Water firms accused of ‘scandalous cover-up’ over sewage volume data
Water firms have been accused of a “scandalous cover-up” after being unable to show much sewage they are pumping into rivers and seas.
The Liberal Democrats said they had tried to find out the volume of pollution through Environment Information Regulations – similar to a freedom of information request – but were told that information did not exist.
A parliamentary committee last year found more than two billion litres of raw sewage had been dumped into the River Thames over two days following a storm.
Despite this, Thames Water told the Lib Dems that it “does not record the volume of wastewater discharged into the environment via storm overflows”.
Other companies across England and Wales said the monitors they used only measured frequency and duration of spills, not volume.
Six of these companies now face legal action for allegedly misleading the Environment Agency and Ofwat about the number of times they had discharged sewage, meaning they may have overcharged customers.
Water UK has said these claims were “entirely without merit”.
Dŵr Cymru (Welsh Water) released sewage into rivers, lakes and the sea around Wales for almost 600,000 hours last year, data released in April revealed.
Last month the not-for-profit company was downgraded by environment watchdog National Resources Wales over sewage pollution.
Scottish Water, which is publicly owned, does record and publish volume data, but only a small proportion of their discharges are monitored.
In Northern Ireland, sewage discharges are not routinely monitored and the last time information was released was in late 2021 in response to a question tabled in Stormont.
The Lib Dems believe that water firms in England and Wales are either not telling the truth about holding volume data or the monitors they have installed are inadequate.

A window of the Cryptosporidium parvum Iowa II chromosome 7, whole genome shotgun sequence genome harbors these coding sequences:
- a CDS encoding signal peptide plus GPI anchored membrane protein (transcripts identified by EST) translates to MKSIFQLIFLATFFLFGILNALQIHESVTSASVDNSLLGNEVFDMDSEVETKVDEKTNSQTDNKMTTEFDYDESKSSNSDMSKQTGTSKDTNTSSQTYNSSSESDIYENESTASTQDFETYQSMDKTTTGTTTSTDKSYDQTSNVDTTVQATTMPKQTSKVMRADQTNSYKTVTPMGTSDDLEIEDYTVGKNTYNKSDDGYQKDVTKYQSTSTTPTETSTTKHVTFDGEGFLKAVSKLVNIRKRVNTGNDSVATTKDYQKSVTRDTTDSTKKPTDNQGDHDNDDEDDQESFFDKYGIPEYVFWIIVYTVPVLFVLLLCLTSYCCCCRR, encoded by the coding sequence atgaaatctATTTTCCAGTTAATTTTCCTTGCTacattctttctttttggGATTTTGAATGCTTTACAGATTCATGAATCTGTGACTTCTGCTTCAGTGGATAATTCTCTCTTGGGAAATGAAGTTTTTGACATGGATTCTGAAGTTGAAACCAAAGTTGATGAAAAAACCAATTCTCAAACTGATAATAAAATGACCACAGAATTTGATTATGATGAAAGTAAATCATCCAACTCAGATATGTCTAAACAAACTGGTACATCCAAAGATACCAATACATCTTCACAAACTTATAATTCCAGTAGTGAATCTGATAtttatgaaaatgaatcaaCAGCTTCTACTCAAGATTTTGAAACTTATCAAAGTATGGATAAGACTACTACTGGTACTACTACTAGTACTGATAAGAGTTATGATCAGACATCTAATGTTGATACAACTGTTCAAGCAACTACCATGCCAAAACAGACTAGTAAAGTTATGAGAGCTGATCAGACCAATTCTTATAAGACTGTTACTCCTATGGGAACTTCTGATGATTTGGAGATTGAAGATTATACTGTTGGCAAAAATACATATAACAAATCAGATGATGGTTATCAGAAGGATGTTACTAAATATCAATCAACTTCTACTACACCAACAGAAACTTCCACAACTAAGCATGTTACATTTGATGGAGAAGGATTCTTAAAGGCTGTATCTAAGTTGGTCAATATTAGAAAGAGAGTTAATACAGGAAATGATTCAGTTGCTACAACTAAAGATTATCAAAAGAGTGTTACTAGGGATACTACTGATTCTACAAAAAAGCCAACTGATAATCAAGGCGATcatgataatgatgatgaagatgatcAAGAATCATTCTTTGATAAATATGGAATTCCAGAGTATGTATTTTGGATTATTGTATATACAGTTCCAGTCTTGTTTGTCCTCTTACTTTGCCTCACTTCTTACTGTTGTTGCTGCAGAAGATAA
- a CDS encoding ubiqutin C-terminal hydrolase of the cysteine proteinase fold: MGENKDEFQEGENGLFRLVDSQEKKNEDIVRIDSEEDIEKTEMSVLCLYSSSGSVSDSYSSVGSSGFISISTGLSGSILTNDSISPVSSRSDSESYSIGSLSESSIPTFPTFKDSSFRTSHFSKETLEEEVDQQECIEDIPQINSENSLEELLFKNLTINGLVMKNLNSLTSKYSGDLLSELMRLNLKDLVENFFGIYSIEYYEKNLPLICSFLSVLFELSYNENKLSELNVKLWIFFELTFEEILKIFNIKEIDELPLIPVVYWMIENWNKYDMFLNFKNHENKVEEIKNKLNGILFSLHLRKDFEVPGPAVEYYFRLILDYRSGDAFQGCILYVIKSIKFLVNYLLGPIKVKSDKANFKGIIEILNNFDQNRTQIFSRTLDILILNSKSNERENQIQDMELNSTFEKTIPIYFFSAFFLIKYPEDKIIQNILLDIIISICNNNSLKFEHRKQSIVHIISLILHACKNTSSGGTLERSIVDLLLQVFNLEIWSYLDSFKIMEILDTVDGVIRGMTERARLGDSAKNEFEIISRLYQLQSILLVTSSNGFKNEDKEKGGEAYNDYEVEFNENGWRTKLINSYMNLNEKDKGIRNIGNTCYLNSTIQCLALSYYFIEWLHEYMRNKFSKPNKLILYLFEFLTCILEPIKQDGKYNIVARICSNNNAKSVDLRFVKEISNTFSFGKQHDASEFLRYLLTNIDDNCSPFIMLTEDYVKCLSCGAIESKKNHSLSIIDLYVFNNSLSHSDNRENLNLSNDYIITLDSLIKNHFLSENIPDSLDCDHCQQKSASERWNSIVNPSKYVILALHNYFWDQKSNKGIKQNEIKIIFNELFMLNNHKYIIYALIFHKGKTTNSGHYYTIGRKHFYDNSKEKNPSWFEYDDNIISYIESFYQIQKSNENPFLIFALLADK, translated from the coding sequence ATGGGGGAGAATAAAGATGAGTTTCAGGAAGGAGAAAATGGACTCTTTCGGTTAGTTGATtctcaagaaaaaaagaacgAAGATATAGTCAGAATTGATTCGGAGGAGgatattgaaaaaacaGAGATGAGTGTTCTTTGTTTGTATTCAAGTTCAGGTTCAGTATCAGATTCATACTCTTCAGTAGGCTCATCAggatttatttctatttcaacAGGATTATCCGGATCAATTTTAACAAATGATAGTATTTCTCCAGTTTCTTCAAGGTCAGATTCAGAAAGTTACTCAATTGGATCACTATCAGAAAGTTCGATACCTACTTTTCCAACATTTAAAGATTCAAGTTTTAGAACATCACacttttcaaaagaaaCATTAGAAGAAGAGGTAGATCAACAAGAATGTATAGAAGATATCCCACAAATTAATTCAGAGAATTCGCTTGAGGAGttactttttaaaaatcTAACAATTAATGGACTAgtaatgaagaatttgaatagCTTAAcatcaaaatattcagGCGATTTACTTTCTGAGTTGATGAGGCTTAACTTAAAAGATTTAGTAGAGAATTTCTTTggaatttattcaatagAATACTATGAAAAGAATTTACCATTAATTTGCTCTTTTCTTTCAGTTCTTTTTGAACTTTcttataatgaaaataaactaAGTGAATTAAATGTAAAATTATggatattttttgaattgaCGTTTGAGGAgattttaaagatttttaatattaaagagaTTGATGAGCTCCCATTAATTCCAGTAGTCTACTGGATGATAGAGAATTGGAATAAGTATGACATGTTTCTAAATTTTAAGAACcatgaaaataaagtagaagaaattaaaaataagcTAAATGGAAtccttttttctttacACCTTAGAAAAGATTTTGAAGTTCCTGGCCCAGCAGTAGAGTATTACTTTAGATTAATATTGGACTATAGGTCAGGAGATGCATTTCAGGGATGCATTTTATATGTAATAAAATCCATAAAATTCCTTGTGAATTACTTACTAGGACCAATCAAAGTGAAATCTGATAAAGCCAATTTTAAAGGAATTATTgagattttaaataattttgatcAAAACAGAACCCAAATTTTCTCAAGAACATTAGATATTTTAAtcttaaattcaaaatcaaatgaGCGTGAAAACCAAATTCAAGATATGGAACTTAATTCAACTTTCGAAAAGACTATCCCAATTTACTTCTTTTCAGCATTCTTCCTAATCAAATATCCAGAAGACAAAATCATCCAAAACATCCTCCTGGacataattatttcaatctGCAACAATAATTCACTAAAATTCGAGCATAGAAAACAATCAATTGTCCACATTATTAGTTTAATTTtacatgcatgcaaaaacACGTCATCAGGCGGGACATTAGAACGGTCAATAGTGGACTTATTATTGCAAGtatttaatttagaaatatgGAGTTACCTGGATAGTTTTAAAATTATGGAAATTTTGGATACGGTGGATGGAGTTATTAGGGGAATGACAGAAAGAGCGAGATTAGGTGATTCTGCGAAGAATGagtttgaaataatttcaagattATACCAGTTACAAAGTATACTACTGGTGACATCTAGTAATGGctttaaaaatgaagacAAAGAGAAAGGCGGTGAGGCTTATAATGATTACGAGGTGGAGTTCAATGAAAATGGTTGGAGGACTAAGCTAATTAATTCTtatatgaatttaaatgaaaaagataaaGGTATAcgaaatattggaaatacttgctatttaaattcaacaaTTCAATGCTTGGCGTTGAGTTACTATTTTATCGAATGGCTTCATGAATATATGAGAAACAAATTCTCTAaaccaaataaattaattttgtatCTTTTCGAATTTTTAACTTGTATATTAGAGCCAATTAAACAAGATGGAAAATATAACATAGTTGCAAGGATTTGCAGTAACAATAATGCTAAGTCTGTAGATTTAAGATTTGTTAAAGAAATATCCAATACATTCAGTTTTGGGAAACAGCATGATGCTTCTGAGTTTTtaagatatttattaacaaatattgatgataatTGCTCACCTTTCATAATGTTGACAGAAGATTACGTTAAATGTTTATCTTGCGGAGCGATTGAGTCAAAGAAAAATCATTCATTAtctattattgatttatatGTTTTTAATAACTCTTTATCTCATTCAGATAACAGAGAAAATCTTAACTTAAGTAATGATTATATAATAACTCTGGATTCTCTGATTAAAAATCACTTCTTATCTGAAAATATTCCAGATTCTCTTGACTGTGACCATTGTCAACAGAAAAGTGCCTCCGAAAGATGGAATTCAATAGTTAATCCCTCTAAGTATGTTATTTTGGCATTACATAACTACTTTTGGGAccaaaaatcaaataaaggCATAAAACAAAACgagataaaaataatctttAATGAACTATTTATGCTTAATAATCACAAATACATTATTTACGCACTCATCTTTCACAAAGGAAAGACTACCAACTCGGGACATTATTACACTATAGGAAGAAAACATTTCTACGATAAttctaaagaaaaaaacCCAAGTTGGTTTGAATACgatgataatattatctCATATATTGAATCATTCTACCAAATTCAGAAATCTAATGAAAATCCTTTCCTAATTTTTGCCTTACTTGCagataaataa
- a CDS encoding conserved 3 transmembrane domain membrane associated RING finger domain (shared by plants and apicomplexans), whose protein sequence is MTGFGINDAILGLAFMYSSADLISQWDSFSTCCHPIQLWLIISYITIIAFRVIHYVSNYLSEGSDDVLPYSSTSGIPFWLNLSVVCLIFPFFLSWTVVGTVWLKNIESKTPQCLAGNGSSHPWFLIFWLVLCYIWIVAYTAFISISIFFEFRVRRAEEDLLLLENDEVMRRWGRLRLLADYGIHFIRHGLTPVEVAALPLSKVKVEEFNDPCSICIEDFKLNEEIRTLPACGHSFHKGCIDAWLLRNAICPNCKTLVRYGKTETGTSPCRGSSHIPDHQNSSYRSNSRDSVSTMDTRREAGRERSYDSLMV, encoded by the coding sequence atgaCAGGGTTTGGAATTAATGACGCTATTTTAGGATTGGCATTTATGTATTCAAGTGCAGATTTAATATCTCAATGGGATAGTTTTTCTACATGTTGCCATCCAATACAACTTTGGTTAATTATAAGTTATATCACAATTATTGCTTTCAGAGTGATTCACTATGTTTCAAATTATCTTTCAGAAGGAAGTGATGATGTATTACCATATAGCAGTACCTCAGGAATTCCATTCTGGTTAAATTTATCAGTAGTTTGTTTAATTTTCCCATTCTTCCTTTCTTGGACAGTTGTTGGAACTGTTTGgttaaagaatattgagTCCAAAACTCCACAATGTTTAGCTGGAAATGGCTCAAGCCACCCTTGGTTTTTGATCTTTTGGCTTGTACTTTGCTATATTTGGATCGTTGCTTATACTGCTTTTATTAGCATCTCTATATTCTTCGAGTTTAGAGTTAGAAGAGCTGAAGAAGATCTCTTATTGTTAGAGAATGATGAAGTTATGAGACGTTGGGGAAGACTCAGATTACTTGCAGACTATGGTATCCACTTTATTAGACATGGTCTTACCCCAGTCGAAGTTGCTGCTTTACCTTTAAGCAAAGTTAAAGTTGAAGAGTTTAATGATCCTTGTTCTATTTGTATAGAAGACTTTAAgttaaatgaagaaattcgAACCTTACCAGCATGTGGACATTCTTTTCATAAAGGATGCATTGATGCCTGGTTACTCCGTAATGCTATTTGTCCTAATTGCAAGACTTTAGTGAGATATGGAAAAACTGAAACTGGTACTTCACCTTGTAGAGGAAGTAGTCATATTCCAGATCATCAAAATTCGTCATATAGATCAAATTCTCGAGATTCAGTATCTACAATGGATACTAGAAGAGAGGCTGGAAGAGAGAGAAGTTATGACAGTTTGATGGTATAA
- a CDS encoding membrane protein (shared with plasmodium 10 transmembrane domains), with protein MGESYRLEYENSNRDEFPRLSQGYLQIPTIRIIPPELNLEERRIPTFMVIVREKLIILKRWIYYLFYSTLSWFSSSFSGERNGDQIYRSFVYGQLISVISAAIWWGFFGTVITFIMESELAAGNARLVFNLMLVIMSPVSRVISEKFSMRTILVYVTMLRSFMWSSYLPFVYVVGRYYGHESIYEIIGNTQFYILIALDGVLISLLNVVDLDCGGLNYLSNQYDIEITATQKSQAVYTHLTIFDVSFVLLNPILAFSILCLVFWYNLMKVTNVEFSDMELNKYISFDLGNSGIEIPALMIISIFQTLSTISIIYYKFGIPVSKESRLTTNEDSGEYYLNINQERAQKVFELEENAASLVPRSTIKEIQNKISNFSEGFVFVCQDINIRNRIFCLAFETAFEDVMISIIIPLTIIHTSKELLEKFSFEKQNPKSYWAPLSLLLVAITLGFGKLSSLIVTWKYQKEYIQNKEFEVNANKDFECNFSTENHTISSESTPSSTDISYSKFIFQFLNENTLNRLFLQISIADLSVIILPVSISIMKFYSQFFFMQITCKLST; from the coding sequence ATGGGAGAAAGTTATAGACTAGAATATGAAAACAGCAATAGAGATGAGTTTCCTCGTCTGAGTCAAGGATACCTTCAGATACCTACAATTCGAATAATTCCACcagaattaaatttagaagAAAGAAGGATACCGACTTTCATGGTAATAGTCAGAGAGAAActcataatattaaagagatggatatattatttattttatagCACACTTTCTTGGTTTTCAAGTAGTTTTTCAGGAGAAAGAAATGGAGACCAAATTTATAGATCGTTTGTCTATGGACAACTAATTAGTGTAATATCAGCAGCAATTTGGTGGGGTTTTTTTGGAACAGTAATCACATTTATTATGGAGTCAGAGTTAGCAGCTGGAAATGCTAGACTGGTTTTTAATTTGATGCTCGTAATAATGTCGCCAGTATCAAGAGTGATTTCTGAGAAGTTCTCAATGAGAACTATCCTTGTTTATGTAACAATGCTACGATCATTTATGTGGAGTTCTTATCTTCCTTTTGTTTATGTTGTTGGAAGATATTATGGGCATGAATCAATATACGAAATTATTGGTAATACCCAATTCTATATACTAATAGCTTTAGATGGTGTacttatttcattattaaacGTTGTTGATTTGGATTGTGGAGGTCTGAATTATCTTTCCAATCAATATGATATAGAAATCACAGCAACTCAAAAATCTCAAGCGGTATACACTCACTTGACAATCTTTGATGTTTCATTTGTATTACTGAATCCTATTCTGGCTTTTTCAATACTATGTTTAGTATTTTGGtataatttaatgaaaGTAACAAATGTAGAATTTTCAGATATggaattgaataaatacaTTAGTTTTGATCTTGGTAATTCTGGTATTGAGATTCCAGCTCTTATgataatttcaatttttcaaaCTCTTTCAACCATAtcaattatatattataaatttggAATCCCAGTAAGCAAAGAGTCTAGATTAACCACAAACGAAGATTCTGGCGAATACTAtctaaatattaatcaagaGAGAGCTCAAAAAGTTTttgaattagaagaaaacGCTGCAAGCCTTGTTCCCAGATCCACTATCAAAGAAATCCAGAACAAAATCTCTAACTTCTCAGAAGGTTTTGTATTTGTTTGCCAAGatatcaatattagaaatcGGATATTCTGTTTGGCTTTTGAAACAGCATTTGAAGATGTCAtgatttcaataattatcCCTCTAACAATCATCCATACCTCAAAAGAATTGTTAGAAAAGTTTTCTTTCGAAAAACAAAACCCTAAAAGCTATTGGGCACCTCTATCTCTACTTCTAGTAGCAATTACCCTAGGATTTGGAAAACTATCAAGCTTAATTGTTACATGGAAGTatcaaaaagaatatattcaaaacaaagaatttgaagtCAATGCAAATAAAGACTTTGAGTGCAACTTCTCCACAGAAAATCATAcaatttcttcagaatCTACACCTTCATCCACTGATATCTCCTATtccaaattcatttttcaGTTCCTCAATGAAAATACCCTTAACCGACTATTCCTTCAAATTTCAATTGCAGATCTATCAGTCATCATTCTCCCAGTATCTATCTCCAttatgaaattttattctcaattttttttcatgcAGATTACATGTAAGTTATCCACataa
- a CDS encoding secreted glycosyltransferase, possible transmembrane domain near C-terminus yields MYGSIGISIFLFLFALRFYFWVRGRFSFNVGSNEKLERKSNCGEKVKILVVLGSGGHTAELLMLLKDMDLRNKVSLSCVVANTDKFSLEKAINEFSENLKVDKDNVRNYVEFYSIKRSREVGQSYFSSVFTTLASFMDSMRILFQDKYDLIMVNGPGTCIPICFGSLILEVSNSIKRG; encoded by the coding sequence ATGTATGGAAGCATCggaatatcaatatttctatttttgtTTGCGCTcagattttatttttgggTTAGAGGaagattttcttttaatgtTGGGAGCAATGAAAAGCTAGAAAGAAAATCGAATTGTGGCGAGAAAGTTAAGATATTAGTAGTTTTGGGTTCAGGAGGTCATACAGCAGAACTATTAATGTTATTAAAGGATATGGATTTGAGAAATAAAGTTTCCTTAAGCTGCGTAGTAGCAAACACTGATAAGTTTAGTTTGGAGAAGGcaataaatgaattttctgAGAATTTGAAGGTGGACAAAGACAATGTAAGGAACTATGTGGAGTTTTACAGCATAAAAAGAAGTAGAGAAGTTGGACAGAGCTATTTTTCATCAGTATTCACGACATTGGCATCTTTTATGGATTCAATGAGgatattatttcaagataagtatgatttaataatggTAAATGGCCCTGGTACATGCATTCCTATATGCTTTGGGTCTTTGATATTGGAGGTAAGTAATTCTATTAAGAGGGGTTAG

They said previous requests for information found nearly a quarter of monitors were faulty or had not been fitted throughout 2021 and 2022.
The party’s environment spokesman Tim Farron said: “These water firms could be guilty of a scandalous cover-up.
“We have no idea how many billions of litres of sewage are being pumped into our precious rivers and lakes.
“The true extent of environmental damage caused by this scandal is completely unknown. We don’t even know how much sewage is being pumped into bathing areas and shellfish water.”
A recent investigation by the Marine Conservation Society discovered around 6,000 emergency overflows – separate from the storm overflows water companies typically monitor – were not being recorded.
Emergency overflows are only supposed to be used in critical situations, such as if there is an electrical failure at a pumping station.
Over 90% of them are not monitored either for volume, duration or frequency. Water companies are required to monitor only those that have the potential to discharge into shellfish waters.
Mr Farron said: “Either these firms are withholding data from the public, which would be an extremely serious offence, or they just aren’t bothering to fit proper sewage monitors.
“Ministers need to get tougher on these water firms by demanding they fit proper sewage monitors which are up to the job.
“The Government is letting water firms get away with faulty and flawed monitors.”
Water UK and Thames Water have been contacted for comment.
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